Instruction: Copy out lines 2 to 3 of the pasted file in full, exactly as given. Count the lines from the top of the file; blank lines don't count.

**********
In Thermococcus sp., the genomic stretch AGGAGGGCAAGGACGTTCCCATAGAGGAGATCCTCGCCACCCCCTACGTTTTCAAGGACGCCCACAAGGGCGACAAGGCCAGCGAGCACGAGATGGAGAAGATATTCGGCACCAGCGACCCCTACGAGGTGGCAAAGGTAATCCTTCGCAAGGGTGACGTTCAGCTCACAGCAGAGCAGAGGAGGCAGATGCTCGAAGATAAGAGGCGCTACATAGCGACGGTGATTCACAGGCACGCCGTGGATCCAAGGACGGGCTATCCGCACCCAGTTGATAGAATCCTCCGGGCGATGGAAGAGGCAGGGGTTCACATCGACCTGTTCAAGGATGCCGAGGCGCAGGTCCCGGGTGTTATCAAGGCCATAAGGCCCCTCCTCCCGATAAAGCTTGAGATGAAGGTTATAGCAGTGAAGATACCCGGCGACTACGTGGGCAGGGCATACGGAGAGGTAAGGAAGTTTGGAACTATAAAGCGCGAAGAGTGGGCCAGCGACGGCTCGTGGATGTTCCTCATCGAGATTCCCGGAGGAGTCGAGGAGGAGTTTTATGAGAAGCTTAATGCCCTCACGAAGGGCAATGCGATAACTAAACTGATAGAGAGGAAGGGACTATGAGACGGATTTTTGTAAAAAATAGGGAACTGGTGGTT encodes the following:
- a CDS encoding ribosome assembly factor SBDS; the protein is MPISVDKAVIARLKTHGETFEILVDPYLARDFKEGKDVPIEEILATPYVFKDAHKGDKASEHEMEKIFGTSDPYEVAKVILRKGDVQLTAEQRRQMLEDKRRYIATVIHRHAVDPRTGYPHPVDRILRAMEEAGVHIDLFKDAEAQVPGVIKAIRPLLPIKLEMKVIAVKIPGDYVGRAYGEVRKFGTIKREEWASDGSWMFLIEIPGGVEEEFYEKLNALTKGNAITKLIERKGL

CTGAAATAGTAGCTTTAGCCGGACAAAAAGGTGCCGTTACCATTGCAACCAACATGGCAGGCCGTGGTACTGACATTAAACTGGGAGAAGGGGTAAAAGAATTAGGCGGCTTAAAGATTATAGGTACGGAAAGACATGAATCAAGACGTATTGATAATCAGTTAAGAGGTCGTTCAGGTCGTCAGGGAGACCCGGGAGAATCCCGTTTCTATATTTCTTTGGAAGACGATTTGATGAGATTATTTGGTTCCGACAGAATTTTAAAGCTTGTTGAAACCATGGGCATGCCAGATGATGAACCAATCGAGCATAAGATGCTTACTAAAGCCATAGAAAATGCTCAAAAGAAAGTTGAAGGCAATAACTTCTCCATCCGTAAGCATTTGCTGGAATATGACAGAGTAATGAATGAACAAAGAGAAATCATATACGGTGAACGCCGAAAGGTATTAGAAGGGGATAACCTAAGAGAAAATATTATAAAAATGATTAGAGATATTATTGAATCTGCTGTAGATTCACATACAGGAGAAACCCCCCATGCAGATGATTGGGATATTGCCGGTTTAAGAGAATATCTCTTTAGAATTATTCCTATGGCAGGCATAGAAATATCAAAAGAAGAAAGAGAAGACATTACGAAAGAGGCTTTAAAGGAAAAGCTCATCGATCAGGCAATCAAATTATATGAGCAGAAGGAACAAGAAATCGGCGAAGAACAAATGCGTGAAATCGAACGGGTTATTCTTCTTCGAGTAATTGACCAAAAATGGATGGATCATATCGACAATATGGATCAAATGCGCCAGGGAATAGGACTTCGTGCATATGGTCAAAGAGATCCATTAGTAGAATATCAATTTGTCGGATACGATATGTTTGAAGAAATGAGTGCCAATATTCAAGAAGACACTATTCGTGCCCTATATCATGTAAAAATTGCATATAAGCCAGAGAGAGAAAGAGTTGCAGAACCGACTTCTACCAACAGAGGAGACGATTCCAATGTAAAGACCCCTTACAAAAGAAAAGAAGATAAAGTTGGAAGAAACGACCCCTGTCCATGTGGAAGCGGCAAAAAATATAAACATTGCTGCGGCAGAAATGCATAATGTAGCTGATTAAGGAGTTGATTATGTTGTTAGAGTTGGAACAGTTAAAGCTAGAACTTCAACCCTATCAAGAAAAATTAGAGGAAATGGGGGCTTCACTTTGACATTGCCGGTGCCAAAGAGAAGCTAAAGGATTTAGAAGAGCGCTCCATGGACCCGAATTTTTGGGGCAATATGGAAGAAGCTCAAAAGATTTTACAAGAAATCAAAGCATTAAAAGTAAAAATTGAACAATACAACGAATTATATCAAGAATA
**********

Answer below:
- a CDS encoding ribosome assembly factor SBDS; the protein is MPISVDKAVIARLKTHGETFEILVDPYLARDFKEGKDVPIEEILATPYVFKDAHKGDKASEHEMEKIFGTSDPYEVAKVILRKGDVQLTAEQRRQMLEDKRRYIATVIHRHAVDPRTGYPHPVDRILRAMEEAGVHIDLFKDAEAQVPGVIKAIRPLLPIKLEMKVIAVKIPGDYVGRAYGEVRKFGTIKREEWASDGSWMFLIEIPGGVEEEFYEKLNALTKGNAITKLIERKGL

CTGAAATAGTAGCTTTAGCCGGACAAAAAGGTGCCGTTACCATTGCAACCAACATGGCAGGCCGTGGTACTGACATTAAACTGGGAGAAGGGGTAAAAGAATTAGGCGGCTTAAAGATTATAGGTACGGAAAGACATGAATCAAGACGTATTGATAATCAGTTAAGAGGTCGTTCAGGTCGTCAGGGAGACCCGGGAGAATCCCGTTTCTATATTTCTTTGGAAGACGATTTGATGAGATTATTTGGTTCCGACAGAATTTTAAAGCTTGTTGAAACCATGGGCATGCCAGATGATGAACCAATCGAGCATAAGATGCTTACTAAAGCCATAGAAAATGCTCAAAAGAAAGTTGAAGGCAATAACTTCTCCATCCGTAAGCATTTGCTGGAATATGACAGAGTAATGAATGAACAAAGAGAAATCATATACGGTGAACGCCGAAAGGTATTAGAAGGGGATAACCTAAGAGAAAATATTATAAAAATGATTAGAGATATTATTGAATCTGCTGTAGATTCACATACAGGAGAAACCCCCCATGCAGATGATTGGGATATTGCCGGTTTAAGAGAATATCTCTTTAGAATTATTCCTATGGCAGGCATAGAAATATCAAAAGAAGAAAGAGAAGACATTACGAAAGAGGCTTTAAAGGAAAAGCTCATCGATCAGGCAATCAAATTATATGAGCAGAAGGAACAAGAAATCGGCGAAGAACAAATGCGTGAAATCGAACGGGTTATTCTTCTTCGAGTAATTGACCAAAAATGGATGGATCATATCGACAATATGGATCAAATGCGCCAGGGAATAGGACTTCGTGCATATGGTCAAAGAGATCCATTAGTAGAATATCAATTTGTCGGATACGATATGTTTGAAGAAATGAGTGCCAATATTCAAGAAGACACTATTCGTGCCCTATATCATGTAAAAATTGCATATAAGCCAGAGAGAGAAAGAGTTGCAGAACCGACTTCTACCAACAGAGGAGACGATTCCAATGTAAAGACCCCTTACAAAAGAAAAGAAGATAAAGTTGGAAGAAACGACCCCTGTCCATGTGGAAGCGGCAAAAAATATAAACATTGCTGCGGCAGAAATGCATAATGTAGCTGATTAAGGAGTTGATTATGTTGTTAGAGTTGGAACAGTTAAAGCTAGAACTTCAACCCTATCAAGAAAAATTAGAGGAAATGGGGGCTTCACTTTGACATTGCCGGTGCCAAAGAGAAGCTAAAGGATTTAGAAGAGCGCTCCATGGACCCGAATTTTTGGGGCAATATGGAAGAAGCTCAAAAGATTTTACAAGAAATCAAAGCATTAAAAGTAAAAATTGAACAATACAACGAATTATATCAAGAATA